Funding led by African Export-Import Bank
Rehab program for all plants could take 18-24 months
Lagos — State-owned Nigerian National Petroleum Corp. has concluded talks with lenders to raise $1 billion for the rehabilitation of the Port Harcourt refinery, industry sources disclosed Feb. 17.
The NNPC is now on track to undertake the complete overhaul of Nigeria’s biggest refinery billed to commence in Q1 2021, sources added.
“Talks on securing the loan, which is about $1 billion actually began late last year (2020) and I can tell you that terms have now been agreed and ready to be disbursed,” a source close to the matter told S&P Global Platts.
The successful negotiations of the funding arrangement, led by African Export-Import Bank, or Afreximbank, has paved way for the NNPC to move to the commercial stage of pre-qualifying bids submitted by local and international companies for the engineering, procurement and construction (EPC) contract award for the rehabilitation of 210,000 b/d Port Harcourt refinery, according to sources.
“NNPC initially was not favorably disposed to the terms proposed by the lenders, but the terms have been sorted out and agreement reached,” another source said.
A spokesman at Afreximbank was unavailable for comment. The Cairo-based bank has played a key role in financing many of Africa’s energy projects.
When initial talks commenced in January, sources had revealed that NNPC would be required to repay the loan with its share of crude produced jointly with foreign partners over a seven-year period. No further was update available to the loan terms.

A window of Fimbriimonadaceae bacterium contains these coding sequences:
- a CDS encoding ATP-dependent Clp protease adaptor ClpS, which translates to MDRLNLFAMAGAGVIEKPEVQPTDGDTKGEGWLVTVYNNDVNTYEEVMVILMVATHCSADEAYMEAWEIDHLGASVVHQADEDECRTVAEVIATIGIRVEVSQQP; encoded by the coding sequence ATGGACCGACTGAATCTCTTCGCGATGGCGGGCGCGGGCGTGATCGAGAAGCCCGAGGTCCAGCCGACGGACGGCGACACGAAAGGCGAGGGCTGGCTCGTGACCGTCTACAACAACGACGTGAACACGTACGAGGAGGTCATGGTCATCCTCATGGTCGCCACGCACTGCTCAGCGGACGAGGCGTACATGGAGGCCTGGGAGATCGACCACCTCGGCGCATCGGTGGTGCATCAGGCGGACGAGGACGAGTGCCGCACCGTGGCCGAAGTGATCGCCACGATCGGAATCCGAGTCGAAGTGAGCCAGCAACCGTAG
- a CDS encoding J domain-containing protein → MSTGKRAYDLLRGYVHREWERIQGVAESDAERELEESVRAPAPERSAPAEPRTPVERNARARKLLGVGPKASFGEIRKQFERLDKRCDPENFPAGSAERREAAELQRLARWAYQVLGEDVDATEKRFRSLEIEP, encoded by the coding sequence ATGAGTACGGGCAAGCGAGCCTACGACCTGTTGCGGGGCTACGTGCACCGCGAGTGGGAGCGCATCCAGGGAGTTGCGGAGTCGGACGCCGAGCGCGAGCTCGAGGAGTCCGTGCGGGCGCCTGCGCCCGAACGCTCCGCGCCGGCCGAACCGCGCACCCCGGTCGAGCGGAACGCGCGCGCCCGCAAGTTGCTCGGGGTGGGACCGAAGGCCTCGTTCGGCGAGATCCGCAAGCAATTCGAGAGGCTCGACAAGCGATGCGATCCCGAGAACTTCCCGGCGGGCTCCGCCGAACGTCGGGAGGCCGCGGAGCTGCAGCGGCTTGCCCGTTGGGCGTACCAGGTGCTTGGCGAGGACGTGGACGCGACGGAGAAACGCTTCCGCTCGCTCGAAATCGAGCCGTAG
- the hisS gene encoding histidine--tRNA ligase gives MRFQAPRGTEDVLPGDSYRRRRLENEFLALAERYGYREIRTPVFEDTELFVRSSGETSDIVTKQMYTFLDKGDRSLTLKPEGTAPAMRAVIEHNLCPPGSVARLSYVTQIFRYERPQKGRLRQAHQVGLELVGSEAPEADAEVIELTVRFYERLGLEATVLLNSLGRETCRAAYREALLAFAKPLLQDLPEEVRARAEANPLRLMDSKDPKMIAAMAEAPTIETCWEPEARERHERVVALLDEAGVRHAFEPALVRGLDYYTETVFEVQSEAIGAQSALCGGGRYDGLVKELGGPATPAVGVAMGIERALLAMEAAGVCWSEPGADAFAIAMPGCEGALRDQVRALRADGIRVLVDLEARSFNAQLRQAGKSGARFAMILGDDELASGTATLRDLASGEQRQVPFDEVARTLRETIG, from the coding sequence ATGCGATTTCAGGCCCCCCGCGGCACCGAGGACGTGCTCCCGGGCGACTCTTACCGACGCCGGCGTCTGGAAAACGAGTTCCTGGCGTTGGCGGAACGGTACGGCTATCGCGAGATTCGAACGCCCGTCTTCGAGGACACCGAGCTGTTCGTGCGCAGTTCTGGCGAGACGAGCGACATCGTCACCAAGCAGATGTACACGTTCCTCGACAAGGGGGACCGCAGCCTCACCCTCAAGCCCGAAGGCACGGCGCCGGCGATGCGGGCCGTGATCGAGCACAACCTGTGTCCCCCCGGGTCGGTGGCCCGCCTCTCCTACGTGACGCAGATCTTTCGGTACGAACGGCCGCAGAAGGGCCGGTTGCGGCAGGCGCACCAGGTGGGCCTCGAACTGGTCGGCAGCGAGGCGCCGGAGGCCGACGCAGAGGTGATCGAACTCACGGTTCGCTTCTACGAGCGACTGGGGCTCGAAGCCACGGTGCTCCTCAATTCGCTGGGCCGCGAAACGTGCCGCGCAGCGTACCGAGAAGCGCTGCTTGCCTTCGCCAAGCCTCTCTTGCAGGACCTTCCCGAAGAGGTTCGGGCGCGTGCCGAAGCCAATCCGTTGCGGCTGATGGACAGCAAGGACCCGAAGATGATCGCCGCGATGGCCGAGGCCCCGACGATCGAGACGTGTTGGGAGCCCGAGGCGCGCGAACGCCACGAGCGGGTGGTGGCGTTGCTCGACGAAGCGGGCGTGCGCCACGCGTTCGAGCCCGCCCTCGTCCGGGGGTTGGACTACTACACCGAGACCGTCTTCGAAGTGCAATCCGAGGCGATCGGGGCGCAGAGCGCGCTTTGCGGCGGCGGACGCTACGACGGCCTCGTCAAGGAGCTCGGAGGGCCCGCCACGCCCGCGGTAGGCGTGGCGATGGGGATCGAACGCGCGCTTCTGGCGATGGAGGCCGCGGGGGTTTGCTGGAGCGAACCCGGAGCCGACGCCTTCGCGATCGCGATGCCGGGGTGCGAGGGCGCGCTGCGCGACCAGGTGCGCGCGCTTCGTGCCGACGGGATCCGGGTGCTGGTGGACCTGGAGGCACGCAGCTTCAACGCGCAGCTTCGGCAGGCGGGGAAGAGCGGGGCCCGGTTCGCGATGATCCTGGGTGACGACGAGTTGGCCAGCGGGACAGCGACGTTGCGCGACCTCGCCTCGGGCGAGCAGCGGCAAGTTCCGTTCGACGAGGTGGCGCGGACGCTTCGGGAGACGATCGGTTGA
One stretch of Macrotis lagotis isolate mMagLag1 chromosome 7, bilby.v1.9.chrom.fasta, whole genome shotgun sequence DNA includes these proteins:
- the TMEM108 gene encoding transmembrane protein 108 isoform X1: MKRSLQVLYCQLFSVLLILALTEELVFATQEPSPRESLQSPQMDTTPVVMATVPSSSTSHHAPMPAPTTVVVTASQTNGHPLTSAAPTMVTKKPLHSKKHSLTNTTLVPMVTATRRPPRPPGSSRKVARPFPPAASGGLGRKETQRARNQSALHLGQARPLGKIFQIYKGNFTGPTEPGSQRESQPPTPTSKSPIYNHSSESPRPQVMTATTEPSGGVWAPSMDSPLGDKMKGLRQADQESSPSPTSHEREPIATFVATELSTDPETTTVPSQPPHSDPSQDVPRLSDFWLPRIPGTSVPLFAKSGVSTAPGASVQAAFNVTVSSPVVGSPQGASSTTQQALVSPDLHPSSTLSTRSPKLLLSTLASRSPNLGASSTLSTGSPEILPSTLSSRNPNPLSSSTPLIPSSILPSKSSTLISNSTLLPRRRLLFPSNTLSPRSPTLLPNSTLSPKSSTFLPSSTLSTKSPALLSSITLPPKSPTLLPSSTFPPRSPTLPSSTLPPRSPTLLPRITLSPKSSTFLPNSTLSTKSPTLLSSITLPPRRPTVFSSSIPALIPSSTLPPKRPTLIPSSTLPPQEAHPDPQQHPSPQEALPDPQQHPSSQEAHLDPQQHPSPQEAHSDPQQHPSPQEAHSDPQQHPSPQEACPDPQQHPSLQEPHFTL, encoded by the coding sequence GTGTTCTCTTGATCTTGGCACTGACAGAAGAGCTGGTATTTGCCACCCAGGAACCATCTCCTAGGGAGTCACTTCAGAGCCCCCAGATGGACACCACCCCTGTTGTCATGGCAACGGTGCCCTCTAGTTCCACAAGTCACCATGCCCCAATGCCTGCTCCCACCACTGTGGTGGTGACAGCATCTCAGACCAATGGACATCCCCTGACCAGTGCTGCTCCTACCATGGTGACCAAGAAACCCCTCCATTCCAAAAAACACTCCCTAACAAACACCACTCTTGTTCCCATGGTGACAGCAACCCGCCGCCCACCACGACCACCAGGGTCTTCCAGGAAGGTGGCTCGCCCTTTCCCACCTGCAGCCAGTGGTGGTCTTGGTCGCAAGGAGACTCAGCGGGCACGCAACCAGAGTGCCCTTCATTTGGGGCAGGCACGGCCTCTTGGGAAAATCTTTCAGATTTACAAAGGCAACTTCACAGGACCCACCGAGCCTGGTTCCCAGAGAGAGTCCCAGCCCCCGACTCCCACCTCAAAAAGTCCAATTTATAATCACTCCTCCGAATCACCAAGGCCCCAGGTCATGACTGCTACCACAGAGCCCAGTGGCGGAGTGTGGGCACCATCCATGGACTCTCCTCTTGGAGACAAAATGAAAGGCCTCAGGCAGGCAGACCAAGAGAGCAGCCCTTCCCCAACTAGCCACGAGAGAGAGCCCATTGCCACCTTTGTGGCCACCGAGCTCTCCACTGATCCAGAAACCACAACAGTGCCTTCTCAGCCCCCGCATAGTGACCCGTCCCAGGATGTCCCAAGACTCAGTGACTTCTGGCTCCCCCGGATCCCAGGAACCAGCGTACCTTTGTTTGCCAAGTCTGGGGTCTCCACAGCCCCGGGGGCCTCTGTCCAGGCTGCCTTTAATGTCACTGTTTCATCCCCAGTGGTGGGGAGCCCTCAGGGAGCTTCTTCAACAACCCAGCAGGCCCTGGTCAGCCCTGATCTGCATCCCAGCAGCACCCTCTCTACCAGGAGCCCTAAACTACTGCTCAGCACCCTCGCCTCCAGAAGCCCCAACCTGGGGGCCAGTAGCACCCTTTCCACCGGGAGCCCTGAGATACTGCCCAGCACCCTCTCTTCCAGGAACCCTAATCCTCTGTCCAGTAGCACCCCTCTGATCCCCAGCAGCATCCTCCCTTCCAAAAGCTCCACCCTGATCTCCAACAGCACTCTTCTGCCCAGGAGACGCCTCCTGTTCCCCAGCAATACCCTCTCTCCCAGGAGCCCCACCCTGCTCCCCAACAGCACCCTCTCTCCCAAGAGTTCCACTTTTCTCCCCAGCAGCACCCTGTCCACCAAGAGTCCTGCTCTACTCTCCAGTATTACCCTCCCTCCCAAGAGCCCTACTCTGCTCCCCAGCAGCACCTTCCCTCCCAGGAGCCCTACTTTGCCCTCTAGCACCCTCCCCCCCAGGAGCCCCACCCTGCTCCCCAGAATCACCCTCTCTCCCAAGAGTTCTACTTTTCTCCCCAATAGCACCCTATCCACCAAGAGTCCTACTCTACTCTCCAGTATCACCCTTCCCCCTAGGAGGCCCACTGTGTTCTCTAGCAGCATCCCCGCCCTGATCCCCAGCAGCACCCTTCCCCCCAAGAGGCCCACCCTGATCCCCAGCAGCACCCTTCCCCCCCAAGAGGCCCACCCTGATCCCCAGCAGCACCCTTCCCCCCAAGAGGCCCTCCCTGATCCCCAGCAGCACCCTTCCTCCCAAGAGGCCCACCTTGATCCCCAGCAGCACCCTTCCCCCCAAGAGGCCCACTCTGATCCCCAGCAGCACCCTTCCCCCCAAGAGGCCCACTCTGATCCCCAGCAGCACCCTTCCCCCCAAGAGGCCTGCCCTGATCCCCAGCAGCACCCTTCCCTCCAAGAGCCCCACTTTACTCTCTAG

A spokesman at NNPC declined to comment on the development.
The Port Harcourt refinery complex was shut in March 2019 for the first phase of the repair works after it secured the service of Italy’s Maire Tecnimont to handle the scoping of the refinery complex, with oil major Eni appointed as technical adviser.
On Dec. 1, 2020, NNPC announced that it received seven bids from submitted by local and international companies for EPC contract award for the repairs.
Nigeria is desperate to fix its refineries, but progress has been very slow as finding funds for overhaul program has been very challenging.
Finalizing the engineering, procurement, and construction (EPC) contracts have also been delayed over the past few years.
Nigeria’s refineries, which include the northern 110,000 b/d Kaduna refinery and the 125,000 b/d Warri refinery have been shut down for repairs since early 2019 and NNPC says it expects them to operate at around 90% of capacity when repairs are completed and they resume production by 2023.
But this timeline is expected to be pushed back as 2020 saw numerous delays, exacerbated by the COVID-19 pandemic.
The work at Port Harcourt will be followed by repairs at the Warri and Kaduna plants. The rehabilitation program is estimated to take around 18-24 months.
The 125,000 b/d Warri and 110,000 b/d Kaduna refineries were shut in December 2019.
The refineries have operated sporadically due to years of neglect, forcing Africa’s largest crude producer to rely heavily on imports to meets its domestic fuel needs.
Previous attempts to revamp the refineries have been scuttled after the NNPC failed to secure the necessary funding, estimated at over $1.2 billion.
Nigeria also hopes that the increase in output from the four state-owned refineries, coupled with the startup of the privately-owned Dangote refinery, would help it end its reliance on fuel imports.
The 650,000 b/d Dangote plant in Lagos — set to be Africa’s largest refinery — has faced many delays and is not expected to come on stream until 2022 or 2021, according to industry sources.
The OPEC member imports around 1 million-1.25 million mt/month of gasoline to meet national demand estimated at around 50 million-60 million liters/day.